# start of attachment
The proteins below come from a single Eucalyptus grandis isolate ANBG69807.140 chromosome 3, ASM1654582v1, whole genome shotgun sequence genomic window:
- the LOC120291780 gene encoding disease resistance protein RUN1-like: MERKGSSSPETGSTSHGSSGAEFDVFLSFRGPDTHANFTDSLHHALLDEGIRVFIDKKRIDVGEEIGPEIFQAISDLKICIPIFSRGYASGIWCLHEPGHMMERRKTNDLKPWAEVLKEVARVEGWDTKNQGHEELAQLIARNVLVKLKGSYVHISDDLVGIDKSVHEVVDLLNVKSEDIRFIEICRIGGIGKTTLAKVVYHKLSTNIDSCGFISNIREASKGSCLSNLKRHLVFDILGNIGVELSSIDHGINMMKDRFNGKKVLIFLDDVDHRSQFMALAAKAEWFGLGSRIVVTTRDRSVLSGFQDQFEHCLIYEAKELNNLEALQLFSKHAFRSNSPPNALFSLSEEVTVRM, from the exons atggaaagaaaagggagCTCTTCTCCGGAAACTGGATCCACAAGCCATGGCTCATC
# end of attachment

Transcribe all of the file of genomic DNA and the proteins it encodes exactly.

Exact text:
The proteins below come from a single Eucalyptus grandis isolate ANBG69807.140 chromosome 3, ASM1654582v1, whole genome shotgun sequence genomic window:
- the LOC120291780 gene encoding disease resistance protein RUN1-like: MERKGSSSPETGSTSHGSSGAEFDVFLSFRGPDTHANFTDSLHHALLDEGIRVFIDKKRIDVGEEIGPEIFQAISDLKICIPIFSRGYASGIWCLHEPGHMMERRKTNDLKPWAEVLKEVARVEGWDTKNQGHEELAQLIARNVLVKLKGSYVHISDDLVGIDKSVHEVVDLLNVKSEDIRFIEICRIGGIGKTTLAKVVYHKLSTNIDSCGFISNIREASKGSCLSNLKRHLVFDILGNIGVELSSIDHGINMMKDRFNGKKVLIFLDDVDHRSQFMALAAKAEWFGLGSRIVVTTRDRSVLSGFQDQFEHCLIYEAKELNNLEALQLFSKHAFRSNSPPNALFSLSEEVTVRM, from the exons atggaaagaaaagggagCTCTTCTCCGGAAACTGGATCCACAAGCCATGGCTCATC